JWST has seen intracluster light (ICL), the very faint emission produced by stars pulled out of their galaxies as these cosmic islands interact inside a cluster. Seeing this light has big implications not just for understanding the evolution of galaxies and galaxy clusters, but also for a mystery crucial to our whole understanding of the cosmos.
JWST's deep field image of SMACS-J0723.3-7327 was the first science observation published from the space observatory. Its sharpness is incredible and twice as deep as what we can see with Hubble. Given that JWST sees the universe in infrared light, the observations allow for the study of galaxies that are much further away.
As the universe expands, the light of distant galaxies is “stretched” and pushed towards redder wavelengths in a phenomenon similar to the doppler shift we can hear from, say, a passing ambulance where the pitch changes whether it's approaching or moving away from you.
"In this study, we show the great potential of JWST for observing an object which is so faint," Mireia Montes, the first author of the article, said in a statement from the Instituto de Astrofísica de Canarias. "This will let us study galaxy clusters which are much further away, and in much greater detail."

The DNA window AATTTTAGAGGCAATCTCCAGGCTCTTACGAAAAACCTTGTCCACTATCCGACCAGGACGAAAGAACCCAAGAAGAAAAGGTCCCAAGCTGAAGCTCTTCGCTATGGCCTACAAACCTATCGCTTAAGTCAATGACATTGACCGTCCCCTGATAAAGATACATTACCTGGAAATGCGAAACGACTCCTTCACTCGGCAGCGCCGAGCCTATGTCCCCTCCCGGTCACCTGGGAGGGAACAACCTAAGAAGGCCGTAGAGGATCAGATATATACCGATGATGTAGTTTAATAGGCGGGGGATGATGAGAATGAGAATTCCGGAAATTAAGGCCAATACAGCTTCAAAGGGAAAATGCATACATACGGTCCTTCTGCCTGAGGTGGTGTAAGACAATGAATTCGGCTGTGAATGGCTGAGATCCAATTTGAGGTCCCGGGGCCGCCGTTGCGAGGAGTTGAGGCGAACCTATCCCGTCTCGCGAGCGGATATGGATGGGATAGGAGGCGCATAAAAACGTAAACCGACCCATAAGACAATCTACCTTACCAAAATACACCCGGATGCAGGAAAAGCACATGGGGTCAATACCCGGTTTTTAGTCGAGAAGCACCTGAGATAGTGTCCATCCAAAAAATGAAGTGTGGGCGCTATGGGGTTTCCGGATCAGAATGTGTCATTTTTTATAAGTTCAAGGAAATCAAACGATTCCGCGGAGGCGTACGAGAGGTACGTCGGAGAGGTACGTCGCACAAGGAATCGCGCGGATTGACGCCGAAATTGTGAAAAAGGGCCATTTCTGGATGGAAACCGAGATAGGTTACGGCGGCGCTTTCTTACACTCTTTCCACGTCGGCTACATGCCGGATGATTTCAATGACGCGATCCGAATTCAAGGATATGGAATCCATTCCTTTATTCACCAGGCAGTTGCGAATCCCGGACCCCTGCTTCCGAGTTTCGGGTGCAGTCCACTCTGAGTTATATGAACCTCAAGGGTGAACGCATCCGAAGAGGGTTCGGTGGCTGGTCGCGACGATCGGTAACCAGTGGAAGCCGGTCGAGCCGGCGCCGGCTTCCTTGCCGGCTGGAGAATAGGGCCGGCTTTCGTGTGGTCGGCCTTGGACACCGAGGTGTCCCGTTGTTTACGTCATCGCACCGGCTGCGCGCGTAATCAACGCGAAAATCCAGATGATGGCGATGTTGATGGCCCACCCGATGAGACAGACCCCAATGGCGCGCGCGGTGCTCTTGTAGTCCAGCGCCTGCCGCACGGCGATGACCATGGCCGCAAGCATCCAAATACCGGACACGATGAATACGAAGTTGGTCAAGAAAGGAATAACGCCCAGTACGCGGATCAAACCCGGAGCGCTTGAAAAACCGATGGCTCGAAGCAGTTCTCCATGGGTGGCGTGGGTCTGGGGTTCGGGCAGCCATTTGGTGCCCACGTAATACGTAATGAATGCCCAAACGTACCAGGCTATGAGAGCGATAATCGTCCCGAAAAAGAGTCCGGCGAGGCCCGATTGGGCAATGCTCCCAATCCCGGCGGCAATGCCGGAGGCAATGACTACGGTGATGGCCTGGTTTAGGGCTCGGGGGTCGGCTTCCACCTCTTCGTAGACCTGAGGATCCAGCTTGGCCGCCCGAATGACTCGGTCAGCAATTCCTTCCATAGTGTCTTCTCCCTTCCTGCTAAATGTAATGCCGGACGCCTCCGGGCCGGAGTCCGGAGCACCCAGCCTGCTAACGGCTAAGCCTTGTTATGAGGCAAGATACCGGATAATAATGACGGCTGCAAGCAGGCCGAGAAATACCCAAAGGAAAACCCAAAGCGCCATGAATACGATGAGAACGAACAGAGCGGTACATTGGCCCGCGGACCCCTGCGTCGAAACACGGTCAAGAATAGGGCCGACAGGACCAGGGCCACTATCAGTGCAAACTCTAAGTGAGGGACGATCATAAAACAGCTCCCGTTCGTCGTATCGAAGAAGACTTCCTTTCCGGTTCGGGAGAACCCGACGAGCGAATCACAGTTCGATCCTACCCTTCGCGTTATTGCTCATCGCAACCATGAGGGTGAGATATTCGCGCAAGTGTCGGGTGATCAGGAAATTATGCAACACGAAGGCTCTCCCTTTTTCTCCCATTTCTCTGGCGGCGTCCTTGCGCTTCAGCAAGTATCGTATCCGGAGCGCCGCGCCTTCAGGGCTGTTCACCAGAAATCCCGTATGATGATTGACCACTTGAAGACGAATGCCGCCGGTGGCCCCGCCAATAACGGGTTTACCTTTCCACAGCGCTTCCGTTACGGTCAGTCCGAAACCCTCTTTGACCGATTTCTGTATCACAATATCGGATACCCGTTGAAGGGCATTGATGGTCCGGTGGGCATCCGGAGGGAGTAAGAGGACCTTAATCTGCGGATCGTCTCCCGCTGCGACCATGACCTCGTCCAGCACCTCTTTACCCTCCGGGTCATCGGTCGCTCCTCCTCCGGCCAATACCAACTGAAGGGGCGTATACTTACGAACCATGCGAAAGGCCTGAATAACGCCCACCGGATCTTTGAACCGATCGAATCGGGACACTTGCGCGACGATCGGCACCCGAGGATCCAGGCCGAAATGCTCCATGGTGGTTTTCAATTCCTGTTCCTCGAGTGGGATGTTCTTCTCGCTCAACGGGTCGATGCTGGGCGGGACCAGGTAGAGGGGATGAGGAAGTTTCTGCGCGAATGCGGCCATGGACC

Now, while JWST is great, this light is still extremely faint and the galaxies in the cluster are extremely bright so the task is not accomplished by observations alone. It also requires techniques to analyze the observations in a way that the emissions can be isolated from the more luminous sources in the image. The data obtained paints a picture of how the galaxy cluster is evolving.
"Analyzing this diffuse light we find that the inner parts of the cluster are being formed by a merger of massive galaxies, while the outer parts are due to the accretion of galaxies similar to our Milky Way," explained Montes.
But galaxy evolution is not the only crucial factor here. Our best understanding of the universe requires the presence of an invisible (and still hypothetical) substance known as dark matter that only interacts gravitationally, so it does not clump and it stretches around galaxies. In a galaxy cluster, with hundreds if not thousands of galaxies, dark matter spreads across and around the whole cluster, and the ICL is a way to trace it.
"The JWST will let us characterize the distribution of the dark matter in these enormous structures with unprecedented precision, and throw light on its basic nature," concludes Ignacio Trujillo, the second author of the article.
The article is published in The Astrophysical Journal Letters.